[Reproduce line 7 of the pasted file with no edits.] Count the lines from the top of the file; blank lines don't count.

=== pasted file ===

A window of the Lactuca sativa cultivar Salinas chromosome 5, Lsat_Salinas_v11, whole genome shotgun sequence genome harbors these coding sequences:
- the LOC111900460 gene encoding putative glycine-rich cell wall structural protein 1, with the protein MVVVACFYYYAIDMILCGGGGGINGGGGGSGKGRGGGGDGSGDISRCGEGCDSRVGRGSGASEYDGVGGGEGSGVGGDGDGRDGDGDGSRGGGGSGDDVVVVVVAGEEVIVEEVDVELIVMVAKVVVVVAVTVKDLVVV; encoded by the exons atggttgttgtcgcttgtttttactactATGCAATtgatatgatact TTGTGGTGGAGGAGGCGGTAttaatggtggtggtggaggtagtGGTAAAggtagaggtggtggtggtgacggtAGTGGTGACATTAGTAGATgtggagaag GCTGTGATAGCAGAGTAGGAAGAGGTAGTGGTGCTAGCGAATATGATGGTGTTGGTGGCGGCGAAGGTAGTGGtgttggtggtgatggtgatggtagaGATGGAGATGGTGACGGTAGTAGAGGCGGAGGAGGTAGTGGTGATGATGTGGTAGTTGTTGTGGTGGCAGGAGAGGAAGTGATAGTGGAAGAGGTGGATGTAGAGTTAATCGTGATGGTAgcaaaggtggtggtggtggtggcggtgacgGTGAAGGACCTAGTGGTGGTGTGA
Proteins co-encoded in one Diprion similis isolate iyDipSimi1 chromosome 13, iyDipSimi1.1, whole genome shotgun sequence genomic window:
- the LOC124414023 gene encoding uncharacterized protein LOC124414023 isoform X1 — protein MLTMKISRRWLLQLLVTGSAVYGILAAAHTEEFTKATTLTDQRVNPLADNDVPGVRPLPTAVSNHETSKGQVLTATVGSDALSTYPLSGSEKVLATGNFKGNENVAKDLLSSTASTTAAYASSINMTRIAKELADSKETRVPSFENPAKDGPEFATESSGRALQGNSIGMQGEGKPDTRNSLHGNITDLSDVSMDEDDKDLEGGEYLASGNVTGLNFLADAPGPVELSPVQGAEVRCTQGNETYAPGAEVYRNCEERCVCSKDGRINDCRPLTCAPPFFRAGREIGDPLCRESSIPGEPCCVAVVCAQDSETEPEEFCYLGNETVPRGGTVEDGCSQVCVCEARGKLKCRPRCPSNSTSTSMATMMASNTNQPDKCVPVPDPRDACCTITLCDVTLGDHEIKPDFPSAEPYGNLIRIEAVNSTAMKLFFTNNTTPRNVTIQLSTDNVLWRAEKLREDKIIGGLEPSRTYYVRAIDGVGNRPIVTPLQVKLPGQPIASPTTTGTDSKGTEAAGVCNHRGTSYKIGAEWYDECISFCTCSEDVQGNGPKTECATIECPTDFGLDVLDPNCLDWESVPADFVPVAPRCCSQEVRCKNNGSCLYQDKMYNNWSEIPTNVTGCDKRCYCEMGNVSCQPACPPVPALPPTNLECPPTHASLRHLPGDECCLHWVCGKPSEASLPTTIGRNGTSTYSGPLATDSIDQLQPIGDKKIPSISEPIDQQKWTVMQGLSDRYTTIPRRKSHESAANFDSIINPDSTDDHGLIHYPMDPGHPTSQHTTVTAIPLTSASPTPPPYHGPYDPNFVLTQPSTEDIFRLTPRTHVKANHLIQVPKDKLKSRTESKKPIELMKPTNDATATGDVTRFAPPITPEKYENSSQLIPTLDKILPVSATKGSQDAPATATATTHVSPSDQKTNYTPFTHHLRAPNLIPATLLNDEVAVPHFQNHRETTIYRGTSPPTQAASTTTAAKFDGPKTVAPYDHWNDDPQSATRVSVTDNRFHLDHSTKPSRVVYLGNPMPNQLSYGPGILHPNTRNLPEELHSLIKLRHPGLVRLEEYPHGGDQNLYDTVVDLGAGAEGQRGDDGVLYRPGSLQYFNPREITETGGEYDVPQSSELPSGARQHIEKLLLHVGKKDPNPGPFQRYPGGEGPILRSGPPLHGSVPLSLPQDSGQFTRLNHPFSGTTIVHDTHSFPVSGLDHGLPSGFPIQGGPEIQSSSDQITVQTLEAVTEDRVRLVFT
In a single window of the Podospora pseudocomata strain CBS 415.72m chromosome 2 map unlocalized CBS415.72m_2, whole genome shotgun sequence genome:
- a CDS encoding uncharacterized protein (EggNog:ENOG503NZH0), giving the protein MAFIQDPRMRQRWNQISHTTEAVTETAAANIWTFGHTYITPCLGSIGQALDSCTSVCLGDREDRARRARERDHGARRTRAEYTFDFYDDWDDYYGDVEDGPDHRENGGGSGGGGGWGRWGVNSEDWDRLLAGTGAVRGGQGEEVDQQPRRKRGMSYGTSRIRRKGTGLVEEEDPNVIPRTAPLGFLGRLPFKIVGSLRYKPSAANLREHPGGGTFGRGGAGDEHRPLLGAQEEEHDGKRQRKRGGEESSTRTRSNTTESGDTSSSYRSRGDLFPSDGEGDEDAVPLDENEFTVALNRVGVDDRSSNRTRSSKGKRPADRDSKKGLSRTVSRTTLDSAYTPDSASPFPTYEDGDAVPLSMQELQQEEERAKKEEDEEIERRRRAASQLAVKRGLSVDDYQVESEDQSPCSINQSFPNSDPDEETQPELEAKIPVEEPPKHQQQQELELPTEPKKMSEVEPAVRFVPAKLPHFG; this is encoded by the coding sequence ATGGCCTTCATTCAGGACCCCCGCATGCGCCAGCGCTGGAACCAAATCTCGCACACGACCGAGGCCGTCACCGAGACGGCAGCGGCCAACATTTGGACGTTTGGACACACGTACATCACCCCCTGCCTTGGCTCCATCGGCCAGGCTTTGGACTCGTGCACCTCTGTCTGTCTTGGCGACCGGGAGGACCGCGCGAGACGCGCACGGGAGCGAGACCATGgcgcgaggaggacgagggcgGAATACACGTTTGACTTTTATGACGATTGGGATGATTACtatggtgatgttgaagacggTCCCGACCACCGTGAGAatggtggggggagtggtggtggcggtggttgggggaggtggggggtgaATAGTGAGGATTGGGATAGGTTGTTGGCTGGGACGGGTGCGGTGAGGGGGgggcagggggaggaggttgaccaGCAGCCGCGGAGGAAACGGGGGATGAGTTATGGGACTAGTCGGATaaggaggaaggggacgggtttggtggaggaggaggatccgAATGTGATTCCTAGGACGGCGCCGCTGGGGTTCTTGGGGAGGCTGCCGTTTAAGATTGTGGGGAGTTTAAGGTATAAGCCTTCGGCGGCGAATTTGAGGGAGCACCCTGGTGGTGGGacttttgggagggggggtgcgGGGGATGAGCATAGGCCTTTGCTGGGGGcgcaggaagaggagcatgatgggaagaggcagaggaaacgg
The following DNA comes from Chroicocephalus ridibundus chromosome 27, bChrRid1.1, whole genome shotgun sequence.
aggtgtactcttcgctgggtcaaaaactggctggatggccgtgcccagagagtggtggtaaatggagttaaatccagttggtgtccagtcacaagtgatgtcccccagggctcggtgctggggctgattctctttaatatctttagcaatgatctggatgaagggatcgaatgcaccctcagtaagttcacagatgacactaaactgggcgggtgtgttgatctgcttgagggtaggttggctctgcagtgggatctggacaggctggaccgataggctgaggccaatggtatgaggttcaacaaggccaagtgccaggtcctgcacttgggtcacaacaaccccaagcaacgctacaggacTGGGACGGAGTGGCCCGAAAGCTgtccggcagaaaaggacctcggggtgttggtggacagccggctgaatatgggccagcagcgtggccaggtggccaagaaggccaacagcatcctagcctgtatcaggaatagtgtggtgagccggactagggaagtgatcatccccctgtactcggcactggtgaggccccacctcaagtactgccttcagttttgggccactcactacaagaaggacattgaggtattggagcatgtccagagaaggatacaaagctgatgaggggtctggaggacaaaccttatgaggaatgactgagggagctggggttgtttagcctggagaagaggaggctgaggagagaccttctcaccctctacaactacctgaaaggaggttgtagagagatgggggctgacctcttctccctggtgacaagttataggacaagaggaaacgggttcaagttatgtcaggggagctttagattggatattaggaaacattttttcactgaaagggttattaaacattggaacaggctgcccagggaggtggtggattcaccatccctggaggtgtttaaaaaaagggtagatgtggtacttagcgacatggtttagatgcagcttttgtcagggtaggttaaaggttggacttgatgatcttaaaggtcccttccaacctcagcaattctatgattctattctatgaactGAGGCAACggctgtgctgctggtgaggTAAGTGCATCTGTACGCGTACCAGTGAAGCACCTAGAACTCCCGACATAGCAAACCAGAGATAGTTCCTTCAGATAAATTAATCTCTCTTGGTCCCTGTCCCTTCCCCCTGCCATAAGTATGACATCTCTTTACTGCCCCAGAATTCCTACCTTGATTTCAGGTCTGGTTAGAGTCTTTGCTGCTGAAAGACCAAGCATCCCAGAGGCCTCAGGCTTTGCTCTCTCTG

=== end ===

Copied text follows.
The following DNA comes from Chroicocephalus ridibundus chromosome 27, bChrRid1.1, whole genome shotgun sequence.